Weekly Reports | Feb 16 2021
While the uranium spot price continues to move in a tight range, Cameco remains positive about long-term fundamentals for the uranium market.
-Demand for uranium is rising just as supply becomes uncertain
-The US returns to uranium conversion industry after five–year hiatus
-Uranium spot price falls marginally
By Mark Woodruff
Speaking at the company’s year-end results presentation, President and CEO of Cameco, Tim Gitzel, remained positive about the long-term fundamentals in the uranium market.
He noted momentum is building towards non-traditional nuclear, such as small modular reactors and advanced reactors as well as recognition of nuclear energy's role in the production of low-carbon energy for the production of hydrogen and desalination.
This is occurring as countries and companies around the world are making net-zero commitments. This includes the US, where the new administration has expressed support for maintaining the existing domestic nuclear power fleet and the construction of advanced reactors, as well as recommitting to the Paris Agreement.
Also, "demand for uranium is rising at precisely the same time that supply is becoming less certain. We know that utilities have not been replacing what they consume annually under long-term contracts," Gitzel said. "This has led to a growing wedge of uncovered uranium requirements."
Citing data from market research company UXC, he said “the base case projects an annual shortfall of almost 100m lbs by 2035. That means the world needs to discover, develop and commission about six McArthur Rivers or Cigar Lakes in the next 15 years. Given the timelines it takes, we should be investing now.”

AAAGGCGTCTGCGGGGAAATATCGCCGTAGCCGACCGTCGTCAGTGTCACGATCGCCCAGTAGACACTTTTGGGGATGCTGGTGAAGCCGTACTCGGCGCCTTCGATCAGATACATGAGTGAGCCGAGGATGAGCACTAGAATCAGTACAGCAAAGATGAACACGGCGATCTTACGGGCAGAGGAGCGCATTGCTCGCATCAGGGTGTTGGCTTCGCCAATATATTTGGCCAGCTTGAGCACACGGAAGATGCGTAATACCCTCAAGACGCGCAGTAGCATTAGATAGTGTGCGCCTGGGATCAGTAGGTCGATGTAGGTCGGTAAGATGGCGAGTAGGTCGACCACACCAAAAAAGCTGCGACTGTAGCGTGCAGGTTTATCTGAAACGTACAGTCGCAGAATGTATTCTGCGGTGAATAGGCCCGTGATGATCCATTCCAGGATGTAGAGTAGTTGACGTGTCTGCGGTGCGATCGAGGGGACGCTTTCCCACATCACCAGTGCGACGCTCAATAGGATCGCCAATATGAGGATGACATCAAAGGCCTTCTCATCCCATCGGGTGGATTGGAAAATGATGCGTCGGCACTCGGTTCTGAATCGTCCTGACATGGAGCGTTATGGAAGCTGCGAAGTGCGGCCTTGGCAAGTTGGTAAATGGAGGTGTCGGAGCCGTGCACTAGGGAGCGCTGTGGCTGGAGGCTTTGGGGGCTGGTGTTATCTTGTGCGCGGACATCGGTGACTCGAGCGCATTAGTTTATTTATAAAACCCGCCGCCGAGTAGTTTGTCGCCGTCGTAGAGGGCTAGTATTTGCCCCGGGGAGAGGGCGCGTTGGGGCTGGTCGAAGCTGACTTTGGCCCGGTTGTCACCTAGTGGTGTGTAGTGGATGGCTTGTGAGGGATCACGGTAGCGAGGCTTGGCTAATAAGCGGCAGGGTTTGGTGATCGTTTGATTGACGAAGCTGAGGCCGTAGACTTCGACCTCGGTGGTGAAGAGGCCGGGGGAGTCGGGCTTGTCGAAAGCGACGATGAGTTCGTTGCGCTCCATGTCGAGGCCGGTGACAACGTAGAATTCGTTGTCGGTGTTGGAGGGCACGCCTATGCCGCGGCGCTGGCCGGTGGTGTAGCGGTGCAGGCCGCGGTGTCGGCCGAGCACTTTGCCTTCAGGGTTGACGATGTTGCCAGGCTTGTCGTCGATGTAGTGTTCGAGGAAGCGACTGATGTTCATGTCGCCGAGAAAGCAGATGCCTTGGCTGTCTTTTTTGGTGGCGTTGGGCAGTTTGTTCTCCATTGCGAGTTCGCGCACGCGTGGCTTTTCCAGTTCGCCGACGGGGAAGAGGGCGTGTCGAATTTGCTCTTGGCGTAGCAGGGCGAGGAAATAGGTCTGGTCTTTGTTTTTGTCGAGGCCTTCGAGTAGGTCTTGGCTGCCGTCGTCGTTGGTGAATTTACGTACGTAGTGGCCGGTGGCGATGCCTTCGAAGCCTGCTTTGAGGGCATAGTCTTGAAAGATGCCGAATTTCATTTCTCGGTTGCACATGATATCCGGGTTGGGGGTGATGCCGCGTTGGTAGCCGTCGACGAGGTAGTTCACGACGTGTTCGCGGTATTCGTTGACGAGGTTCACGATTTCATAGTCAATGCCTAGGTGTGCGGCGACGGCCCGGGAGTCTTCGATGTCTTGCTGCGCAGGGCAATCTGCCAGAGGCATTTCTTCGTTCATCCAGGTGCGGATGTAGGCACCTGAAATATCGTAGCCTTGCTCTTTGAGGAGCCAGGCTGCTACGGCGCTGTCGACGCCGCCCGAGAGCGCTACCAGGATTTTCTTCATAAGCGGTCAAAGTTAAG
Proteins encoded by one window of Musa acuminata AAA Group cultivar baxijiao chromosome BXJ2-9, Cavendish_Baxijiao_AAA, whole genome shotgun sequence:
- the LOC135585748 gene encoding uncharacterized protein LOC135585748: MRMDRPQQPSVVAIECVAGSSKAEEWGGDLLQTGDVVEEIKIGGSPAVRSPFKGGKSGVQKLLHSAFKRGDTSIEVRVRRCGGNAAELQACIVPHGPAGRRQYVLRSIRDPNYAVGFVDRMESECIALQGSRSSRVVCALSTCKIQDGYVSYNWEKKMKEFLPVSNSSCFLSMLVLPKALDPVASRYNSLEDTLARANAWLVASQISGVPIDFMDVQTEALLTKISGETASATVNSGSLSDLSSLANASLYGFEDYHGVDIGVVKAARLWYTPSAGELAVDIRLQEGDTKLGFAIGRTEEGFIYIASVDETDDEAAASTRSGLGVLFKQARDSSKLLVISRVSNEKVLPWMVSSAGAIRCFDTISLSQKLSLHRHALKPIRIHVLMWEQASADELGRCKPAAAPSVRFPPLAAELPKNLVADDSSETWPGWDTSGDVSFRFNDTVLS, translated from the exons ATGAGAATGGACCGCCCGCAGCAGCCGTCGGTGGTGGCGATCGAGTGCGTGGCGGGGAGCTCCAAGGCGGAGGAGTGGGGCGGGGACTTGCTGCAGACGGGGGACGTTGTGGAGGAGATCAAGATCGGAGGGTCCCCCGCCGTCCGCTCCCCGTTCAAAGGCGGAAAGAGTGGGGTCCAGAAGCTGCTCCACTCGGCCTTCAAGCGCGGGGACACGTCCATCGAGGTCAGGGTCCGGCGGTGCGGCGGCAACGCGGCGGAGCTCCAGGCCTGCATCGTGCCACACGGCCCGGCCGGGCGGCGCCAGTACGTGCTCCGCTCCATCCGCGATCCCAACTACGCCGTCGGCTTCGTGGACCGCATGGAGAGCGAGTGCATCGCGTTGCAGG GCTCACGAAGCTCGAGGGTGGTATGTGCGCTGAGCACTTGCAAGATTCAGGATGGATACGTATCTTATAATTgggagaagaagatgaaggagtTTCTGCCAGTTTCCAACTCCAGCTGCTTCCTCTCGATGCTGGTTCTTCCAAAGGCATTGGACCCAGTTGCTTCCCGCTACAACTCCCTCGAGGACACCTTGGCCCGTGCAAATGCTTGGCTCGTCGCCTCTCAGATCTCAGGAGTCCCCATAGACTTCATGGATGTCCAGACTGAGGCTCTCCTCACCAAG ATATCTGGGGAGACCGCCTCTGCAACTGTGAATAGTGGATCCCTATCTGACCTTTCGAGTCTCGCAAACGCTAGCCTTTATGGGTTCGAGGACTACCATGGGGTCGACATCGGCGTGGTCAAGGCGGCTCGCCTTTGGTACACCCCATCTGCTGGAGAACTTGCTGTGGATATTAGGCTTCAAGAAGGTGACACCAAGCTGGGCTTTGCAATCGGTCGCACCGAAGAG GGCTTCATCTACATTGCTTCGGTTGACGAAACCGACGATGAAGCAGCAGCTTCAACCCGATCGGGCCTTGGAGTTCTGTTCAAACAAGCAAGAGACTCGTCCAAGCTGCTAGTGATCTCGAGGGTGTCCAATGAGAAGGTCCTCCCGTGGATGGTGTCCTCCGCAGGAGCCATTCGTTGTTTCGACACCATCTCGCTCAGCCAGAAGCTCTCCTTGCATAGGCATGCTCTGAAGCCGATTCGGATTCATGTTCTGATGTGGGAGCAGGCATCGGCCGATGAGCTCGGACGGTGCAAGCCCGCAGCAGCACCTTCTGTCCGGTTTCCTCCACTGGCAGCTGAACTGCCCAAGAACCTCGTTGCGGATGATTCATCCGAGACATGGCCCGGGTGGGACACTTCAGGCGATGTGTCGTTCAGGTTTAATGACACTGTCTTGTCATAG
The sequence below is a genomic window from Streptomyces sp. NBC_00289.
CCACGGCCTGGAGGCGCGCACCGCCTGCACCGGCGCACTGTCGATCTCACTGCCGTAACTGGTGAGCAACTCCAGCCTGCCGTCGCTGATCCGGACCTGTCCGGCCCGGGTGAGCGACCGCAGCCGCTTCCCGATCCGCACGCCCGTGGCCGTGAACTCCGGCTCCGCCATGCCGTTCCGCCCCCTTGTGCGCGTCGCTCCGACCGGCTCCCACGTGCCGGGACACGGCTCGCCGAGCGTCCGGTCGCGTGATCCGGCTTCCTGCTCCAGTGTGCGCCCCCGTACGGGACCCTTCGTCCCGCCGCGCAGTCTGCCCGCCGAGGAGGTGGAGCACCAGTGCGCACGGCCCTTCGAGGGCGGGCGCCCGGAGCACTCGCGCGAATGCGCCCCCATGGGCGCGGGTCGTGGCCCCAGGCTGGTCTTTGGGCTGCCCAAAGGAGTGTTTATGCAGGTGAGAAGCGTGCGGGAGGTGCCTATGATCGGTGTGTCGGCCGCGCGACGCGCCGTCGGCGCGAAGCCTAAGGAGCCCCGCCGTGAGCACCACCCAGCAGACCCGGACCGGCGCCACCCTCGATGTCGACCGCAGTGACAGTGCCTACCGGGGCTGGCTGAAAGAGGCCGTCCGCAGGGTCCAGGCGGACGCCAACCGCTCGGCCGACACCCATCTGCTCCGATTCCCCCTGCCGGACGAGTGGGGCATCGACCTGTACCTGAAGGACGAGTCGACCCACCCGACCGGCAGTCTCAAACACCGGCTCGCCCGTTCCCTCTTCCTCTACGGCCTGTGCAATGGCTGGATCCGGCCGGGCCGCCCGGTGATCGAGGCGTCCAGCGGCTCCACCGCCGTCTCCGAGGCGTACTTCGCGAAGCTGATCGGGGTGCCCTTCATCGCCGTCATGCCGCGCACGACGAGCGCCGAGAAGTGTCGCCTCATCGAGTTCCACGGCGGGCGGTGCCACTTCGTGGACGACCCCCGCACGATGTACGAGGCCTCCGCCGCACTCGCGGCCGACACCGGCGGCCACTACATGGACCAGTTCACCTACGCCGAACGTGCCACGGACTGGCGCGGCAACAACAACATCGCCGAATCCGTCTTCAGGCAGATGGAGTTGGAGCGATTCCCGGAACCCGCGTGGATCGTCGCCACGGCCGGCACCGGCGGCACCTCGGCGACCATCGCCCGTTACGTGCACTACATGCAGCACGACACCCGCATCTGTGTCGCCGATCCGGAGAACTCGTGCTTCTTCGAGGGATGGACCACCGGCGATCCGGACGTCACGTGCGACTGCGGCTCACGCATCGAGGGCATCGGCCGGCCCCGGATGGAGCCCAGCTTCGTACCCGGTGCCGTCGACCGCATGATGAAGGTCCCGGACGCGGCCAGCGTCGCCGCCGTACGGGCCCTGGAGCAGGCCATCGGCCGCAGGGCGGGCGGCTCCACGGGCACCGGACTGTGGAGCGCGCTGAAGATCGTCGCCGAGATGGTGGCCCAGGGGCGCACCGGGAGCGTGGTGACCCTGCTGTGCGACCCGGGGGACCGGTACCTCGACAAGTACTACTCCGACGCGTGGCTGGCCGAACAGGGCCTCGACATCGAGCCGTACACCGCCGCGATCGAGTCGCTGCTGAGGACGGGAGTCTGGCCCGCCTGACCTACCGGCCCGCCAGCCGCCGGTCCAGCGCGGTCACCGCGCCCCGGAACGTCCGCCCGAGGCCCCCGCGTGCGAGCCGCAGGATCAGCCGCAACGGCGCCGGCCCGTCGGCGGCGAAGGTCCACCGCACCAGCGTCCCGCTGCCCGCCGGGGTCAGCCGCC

Regarding Cameco’s operational performance, Gitzel explained production at Cigar Lake mine remains suspended with “lots of question marks” regarding the timeframe for recommencement. The suspension is due to uncertainties about access to qualified operational personnel caused by the pandemic and a commitment to protecting the health and safety of workers, their families and the broader community.
Gitzel insisted that they don’t want to “yoyo” production at Cigar Lake by risking a premature recommencement of operations. He noted they were waiting for the vaccine rollout whilst maintaining close contact with the public health authorities and indigenous community leaders.
Due to precautionary production suspensions at its operations, Cameco produced only a 5mlbs in 2020. Gitzel noted that it was too early to say if there would be an impact on 2022 production guidance at Cigar Lake. Should the Canadian vaccine be a pre-requisite for restarting Cigar Lake, recommencement may be delayed well into 2021.
Honeywell said this week it would begin preparing to reopen its uranium hexafluoride (UF6) conversion plant, the Metropolis Works Facility (MTW), in Metropolis, Illinois.
Restart work will begin this year and production will restart in early 2023, which will mark the US's return to the uranium conversion industry after a five-year hiatus. In January 2017, the company laid off some of its employees in Metropolis due to significant challenges of the nuclear industry globally and the oversupply of UF6, explains industry consultant TradeTech.
This decision is expected to be positive for the uranium sector, as utilities can now clarify their forward conversion contracts before procuring the uranium to be delivered to the converters.
Australian-listed Bannerman Resources ((BMN)) last week announced the raising of $12m via a placement of shares at 10.5 cents. The funds are to be used to complete a pre-feasibilty study at the th company's Etango-8 uranium project in Namibia, with sufficient funding to then undertake and complete a definitive feasibility study. Additionally, funds will be deployed for general working capital and corporate purposes, including financing and off-take initiatives.
Among the investors taking part in the placement was a specialist uranium investor in Tribecca Investment Partners, which provided cornerstone support. FNArena understands the raising was very heavily oversubscribed by both institutional investors and private clients.
As the raising was the first to be undertaken by an Australian uranium company in 2021, it provides a useful insight into uranium investor sentiment.
TradeTech's Weekly Spot Price Indicator is US$29.35/lb, down -US$0.20 from last week’s Indicator.